It is also likely to result in HMRC scrutinising afresh the use of image rights agreements in the sports and entertainment sectors, with particular scrutiny on whether there is sufficient evidence of commerciality where these agreements are used.
Evidence of commerciality will come in many forms, but might include, (among other things):
Documented consideration of the justification for the use of image rights agreements at board level.
The acquisition of independent and specialist valuation advice prior to entering into such agreements.
Proper enquiry into whether an individual has actually established an image rights company in an appropriate jurisdiction and has legally assigned their image rights to the company.
Evidence of negotiations between a club and an image rights company in relation to the value of the image rights. This should be conducted separately to the negotiation of the terms of the playing contract.
The creation and ongoing review of specific business plans detailing anticipated revenue generation and outlining the types of promotional opportunities in which the individual might be utilised, and in which territories.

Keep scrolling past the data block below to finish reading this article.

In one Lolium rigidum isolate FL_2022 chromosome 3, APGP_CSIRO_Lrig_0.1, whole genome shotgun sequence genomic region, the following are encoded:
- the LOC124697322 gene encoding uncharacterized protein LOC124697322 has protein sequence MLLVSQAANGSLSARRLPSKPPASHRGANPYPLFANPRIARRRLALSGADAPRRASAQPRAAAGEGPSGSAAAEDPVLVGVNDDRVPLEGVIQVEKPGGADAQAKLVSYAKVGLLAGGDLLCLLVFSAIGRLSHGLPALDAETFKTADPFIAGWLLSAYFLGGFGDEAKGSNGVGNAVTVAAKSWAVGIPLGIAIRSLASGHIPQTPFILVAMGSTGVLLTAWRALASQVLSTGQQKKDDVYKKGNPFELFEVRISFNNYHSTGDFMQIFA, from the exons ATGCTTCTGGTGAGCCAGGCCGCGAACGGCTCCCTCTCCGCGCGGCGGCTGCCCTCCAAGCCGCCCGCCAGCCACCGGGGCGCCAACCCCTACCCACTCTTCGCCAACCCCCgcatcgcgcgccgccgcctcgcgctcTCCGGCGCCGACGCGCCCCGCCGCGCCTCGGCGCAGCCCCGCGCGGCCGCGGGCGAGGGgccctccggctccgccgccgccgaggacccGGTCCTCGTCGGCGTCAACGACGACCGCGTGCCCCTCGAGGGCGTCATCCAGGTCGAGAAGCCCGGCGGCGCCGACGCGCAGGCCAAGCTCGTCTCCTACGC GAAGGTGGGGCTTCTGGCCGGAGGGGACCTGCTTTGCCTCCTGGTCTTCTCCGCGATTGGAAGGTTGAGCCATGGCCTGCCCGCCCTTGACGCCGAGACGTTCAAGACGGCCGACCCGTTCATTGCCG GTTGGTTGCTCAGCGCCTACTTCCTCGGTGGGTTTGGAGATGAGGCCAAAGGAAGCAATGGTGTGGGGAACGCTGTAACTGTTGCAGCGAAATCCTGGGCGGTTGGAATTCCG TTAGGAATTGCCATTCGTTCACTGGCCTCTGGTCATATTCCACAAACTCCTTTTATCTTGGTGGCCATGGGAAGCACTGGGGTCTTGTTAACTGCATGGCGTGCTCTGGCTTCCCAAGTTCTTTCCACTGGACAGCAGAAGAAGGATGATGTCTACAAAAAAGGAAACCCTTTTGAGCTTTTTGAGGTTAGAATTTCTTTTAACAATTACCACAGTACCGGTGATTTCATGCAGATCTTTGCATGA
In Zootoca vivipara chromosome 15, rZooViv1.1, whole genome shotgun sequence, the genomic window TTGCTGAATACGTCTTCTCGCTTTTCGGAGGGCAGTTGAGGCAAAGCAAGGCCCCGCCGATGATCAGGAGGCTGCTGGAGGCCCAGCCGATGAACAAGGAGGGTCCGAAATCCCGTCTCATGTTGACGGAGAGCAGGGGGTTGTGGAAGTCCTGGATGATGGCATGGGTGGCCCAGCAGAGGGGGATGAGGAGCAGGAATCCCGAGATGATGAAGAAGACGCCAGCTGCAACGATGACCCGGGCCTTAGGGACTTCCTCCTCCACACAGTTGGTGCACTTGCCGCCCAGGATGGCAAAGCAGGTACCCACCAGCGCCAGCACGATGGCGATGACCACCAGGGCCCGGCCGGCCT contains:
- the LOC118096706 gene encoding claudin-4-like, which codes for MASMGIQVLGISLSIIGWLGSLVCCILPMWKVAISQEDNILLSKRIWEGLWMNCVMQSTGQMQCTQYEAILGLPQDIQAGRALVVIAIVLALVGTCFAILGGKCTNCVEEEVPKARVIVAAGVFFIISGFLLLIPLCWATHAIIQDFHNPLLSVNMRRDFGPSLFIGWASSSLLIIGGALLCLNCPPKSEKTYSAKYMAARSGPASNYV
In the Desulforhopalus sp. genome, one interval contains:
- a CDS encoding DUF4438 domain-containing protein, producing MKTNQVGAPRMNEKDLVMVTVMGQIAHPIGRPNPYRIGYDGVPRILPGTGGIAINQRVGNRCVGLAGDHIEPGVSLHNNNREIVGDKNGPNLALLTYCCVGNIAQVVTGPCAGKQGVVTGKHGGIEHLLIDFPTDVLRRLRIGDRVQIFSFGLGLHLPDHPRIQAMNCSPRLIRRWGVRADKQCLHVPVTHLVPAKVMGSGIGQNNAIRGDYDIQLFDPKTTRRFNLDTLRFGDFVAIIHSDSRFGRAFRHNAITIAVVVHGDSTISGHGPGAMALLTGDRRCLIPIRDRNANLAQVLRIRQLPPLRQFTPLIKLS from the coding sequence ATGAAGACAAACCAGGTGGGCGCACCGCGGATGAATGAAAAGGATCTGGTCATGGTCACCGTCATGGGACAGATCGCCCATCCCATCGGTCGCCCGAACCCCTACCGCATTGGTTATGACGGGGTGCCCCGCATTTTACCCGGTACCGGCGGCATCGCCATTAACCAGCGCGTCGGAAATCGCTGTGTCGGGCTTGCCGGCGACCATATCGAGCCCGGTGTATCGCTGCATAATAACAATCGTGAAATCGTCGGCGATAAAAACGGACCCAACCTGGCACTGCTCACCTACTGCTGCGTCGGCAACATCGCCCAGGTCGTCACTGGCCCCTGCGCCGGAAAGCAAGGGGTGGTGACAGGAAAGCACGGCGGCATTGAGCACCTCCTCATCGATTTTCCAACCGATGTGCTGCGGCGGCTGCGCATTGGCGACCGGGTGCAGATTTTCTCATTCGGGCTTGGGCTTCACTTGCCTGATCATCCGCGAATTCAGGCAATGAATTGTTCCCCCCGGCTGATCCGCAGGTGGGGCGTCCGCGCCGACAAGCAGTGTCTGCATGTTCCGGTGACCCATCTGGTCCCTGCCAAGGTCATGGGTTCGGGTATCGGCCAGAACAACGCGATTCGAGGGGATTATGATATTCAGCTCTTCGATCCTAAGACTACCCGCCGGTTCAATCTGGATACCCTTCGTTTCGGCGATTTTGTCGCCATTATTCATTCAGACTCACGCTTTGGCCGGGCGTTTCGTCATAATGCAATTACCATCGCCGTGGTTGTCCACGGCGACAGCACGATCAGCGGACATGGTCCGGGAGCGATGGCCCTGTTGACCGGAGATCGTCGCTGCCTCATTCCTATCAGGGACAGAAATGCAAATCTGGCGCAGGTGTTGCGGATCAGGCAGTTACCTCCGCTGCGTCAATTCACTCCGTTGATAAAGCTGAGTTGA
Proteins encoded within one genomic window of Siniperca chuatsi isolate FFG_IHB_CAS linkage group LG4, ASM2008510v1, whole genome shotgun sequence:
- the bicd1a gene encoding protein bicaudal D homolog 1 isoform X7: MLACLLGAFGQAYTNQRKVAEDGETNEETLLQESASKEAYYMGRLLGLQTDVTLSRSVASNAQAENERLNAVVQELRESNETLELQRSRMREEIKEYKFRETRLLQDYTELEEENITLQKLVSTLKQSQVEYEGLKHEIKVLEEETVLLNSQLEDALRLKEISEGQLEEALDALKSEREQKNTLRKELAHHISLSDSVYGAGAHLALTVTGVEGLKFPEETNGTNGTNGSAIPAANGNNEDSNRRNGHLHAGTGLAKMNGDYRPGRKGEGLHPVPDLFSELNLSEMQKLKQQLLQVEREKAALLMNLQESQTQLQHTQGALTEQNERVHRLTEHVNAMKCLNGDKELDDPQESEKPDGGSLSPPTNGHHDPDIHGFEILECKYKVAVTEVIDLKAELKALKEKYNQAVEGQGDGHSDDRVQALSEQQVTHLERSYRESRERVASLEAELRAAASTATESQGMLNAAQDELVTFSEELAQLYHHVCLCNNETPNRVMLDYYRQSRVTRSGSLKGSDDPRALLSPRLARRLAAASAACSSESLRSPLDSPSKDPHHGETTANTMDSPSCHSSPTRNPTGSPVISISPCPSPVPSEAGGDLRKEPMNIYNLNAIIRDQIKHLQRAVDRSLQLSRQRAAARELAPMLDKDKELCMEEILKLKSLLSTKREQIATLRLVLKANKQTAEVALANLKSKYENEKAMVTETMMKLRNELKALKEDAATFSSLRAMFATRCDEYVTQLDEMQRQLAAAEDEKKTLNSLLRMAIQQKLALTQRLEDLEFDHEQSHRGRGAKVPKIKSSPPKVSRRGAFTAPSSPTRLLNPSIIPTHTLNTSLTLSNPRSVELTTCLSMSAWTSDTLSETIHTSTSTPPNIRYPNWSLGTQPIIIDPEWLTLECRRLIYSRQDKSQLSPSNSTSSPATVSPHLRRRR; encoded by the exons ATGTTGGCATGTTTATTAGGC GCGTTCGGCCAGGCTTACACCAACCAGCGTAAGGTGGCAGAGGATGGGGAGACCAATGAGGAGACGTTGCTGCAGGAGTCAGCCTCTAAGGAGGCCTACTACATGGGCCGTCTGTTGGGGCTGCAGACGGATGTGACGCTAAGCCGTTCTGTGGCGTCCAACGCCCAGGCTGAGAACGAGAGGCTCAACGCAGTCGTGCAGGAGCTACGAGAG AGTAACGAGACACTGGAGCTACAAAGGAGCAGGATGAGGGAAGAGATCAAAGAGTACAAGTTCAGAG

The compilation of detailed schedules setting out the number, type and frequency of events which the individual might have to attend pursuant to the image rights agreement.
Contractual clauses suspending payments in prescribed circumstances (e.g. in the case of a footballer going out on loan to another club).
Of course, at the conclusion of its contractual term, clubs would be well-advised to undertake a review of the arrangements both in order to discern whether or not they have actually received value for money and also to inform future image rights negotiations. An annual report might be produced in order for the board to review the return on such contracts.